Methods

Study population

The study population comprised primary school children aged between 6 and 10 years from 21 districts in 8 out of 10 regions of Ghana namely; Greater-Accra, Ashanti, Eastern, Central, Western, Northern, Upper East and Upper West.

Sampling

A list of all primary schools in the eight regions was obtained from the Ghana Education Service. Schools in the regional capitals and its bordering districts were selected purposively to reflect the proportion of affluent private and free tuition public schools and small and large schools.

Training

Testers, readers and the other members of the tuberculin team received two weeks training in testing, reading, scar examination and other logistics of performing a tuberculin survey following international guidelines by Royal Netherlands Tuberculosis Foundation (KNCV) reference nurse before the start of the survey. The training was combined with a pilot survey.

Tuberculin test

A dose of tuberculin of 2 TU in 0.1 ml PPD RT23/Tween 80 from State Serum Institute (SSI) Copenhagen, batch number 1449A was used. Bacille Calmette-Guérin (BCG) vaccination status of each school child to be tested was assessed by physical examination for the presence or absence of a BCG scar. A dose of exactly 0.1 ml was slowly injected (intradermally-Mantoux technique) [6, 7]. In case of injury or scar on the left forearm, the test was given on right forearm and a note made in the comments column of the data form. The reaction to the test was read 72 hours after administration. If an induration was present its limits were determined and its largest transverse diameter measured in millimeters with a transparent flexible ruler of 15 cm [7, 8]. Each induration was assessed by one reader but when in doubt a reference reader was called to read.

Data management

The team leader verified completeness of the raw data on-site after each days' activity before being double entered into a data entry file - Microsoft Office Excel 2003 (Microsoft Excel, Palisade Corp, Newfield, NY, USA). Afterwards, the data files were compared to the raw data by one of the authors. Missing values, inconsistencies and outlier values were checked and corrected where necessary. Analysis of the data was done with SPSS version 15 (SPSS, Inc, Chicago, IL, USA).

Data analysis

Schools were classified as being situated in urban, peri-urban or rural areas and as upper, middle, or lower class. Age was reported as age in full years since the last birthday. Mean and median ages were calculated by adding 0.5 years to the reported age because on average the children are expected to be 6 months older than the age in full years. Differences in proportions were tested for statistical significance by the chi-square test.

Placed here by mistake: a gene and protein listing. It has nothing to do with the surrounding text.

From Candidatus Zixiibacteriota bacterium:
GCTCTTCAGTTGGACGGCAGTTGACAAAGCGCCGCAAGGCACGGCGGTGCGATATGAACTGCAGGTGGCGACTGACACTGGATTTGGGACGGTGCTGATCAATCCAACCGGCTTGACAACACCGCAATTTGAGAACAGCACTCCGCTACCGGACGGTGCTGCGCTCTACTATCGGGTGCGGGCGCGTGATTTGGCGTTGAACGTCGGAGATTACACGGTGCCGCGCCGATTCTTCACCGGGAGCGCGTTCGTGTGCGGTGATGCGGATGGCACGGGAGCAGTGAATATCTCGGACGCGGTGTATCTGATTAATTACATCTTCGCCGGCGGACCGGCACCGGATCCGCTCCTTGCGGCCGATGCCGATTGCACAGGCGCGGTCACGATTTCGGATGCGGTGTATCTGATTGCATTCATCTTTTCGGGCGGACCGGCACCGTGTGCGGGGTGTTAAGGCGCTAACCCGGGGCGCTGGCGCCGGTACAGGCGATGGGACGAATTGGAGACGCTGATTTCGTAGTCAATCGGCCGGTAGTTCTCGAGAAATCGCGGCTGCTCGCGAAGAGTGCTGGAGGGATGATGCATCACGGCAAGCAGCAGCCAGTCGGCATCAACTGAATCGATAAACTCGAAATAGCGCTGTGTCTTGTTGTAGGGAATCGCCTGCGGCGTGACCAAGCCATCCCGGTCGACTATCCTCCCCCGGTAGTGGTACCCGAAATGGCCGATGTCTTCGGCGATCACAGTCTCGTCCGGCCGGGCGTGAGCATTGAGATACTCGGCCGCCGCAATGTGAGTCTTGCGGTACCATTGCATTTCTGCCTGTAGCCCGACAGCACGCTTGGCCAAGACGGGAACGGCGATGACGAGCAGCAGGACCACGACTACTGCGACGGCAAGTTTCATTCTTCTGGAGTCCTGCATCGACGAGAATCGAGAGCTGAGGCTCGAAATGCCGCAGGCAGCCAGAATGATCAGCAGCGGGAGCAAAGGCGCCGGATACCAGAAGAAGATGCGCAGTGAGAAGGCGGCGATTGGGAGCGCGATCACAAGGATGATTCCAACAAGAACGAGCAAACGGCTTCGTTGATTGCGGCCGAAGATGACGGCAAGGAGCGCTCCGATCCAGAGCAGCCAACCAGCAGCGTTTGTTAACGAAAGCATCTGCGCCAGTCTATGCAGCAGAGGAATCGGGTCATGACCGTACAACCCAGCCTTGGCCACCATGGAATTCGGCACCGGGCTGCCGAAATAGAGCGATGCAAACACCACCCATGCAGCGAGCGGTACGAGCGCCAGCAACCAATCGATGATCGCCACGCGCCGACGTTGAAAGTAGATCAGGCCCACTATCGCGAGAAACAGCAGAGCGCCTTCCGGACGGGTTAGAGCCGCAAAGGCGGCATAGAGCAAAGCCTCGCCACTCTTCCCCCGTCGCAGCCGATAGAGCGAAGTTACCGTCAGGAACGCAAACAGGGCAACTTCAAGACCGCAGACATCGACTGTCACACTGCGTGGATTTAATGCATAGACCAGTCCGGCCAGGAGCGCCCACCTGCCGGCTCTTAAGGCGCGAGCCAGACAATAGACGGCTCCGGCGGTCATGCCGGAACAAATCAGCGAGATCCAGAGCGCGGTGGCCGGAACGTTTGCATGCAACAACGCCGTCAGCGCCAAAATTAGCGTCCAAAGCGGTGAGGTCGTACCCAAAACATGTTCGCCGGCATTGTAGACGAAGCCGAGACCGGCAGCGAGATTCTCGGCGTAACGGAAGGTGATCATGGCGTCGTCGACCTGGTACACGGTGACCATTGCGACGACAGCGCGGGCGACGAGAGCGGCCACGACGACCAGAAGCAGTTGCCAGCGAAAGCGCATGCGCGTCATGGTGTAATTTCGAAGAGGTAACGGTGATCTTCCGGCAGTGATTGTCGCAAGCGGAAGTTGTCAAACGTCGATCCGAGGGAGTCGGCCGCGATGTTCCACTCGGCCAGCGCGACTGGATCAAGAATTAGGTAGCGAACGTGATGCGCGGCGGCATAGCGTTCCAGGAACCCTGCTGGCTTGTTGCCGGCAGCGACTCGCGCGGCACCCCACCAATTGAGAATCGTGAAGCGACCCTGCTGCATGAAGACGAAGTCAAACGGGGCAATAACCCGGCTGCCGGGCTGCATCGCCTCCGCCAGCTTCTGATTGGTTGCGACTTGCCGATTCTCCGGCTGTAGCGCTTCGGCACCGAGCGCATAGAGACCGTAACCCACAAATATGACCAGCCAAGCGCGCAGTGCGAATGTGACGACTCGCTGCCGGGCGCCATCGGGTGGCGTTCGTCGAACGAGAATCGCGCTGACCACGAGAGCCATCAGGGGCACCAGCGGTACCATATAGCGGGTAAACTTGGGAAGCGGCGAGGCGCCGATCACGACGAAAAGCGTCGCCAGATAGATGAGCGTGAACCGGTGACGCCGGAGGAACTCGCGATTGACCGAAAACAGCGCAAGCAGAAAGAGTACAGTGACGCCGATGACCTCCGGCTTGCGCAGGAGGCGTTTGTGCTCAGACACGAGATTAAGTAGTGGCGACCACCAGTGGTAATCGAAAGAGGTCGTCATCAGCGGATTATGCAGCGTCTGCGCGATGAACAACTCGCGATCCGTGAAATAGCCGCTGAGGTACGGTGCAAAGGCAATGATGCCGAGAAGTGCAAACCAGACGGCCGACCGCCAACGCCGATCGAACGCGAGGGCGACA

We assessed whether there was a difference in the results in children with and without BCG scar. We also assessed whether terminal digit preference (tendency to round observations to numbers ending with zero or 5) was present by smoothing the data. This involves calculating the expected frequency at each millimeter (mm) of reaction as the average of three or five frequencies including one or two before and after the induration of interest [9].

Specific cut off levels (≥10 mm and ≥15 mm) were used to distinguish between infected and un-infected children. The mirror method which is based on the observation that the distribution of tuberculin reactions reflects two underlying distributions: that of reactions to TB infection and that of non-specific reactions was also used [1012]. It assumes that the tuberculin reactions among infected children are normally distributed around a mode of 16 to 17 mm and that there are no non-specific reactions larger than the mode. Indurations equal to the mode are counted once and all larger than the mode counted twice to obtain the estimated number of indurations. In our analyses we assumed the mode to be at 16 and 17 mm, as these values are used often in literature [12, 13].

Data was analysed per district to obtain estimates of TB infection and ARTI. The ARTI was calculated as 1 - (1-prevalence of infection)1/mean age [14].

The estimated ARTI is the average of the annual risks of infection experienced by the study sample from birth to the time of survey [15]. This risk may not have been constant over the period. Therefore, we assumed that the estimated ARTI corresponds closely to the mid-point of the average life of the individuals included in the survey.

Management of positive reactors

The NTP guidelines state that BCG vaccinated children with a Tuberculin Skin Test (TST) ≥ 15 mm and unvaccinated children with a TST ≥ 10 mm who are household contacts of a TB case and have symptoms of TB should be treated with anti-TB drugs. Children with TST ≥ 15 or 10 mm respectively, without a household contact but with symptoms of TB will be investigated further and treated for TB disease if necessary. During the survey, children with TST result of ≥ 15 mm for vaccinated and ≥ 10 mm for unvaccinated were therefore regarded as potentially infected and were referred to the local health facilities for further investigations.

Ethical considerations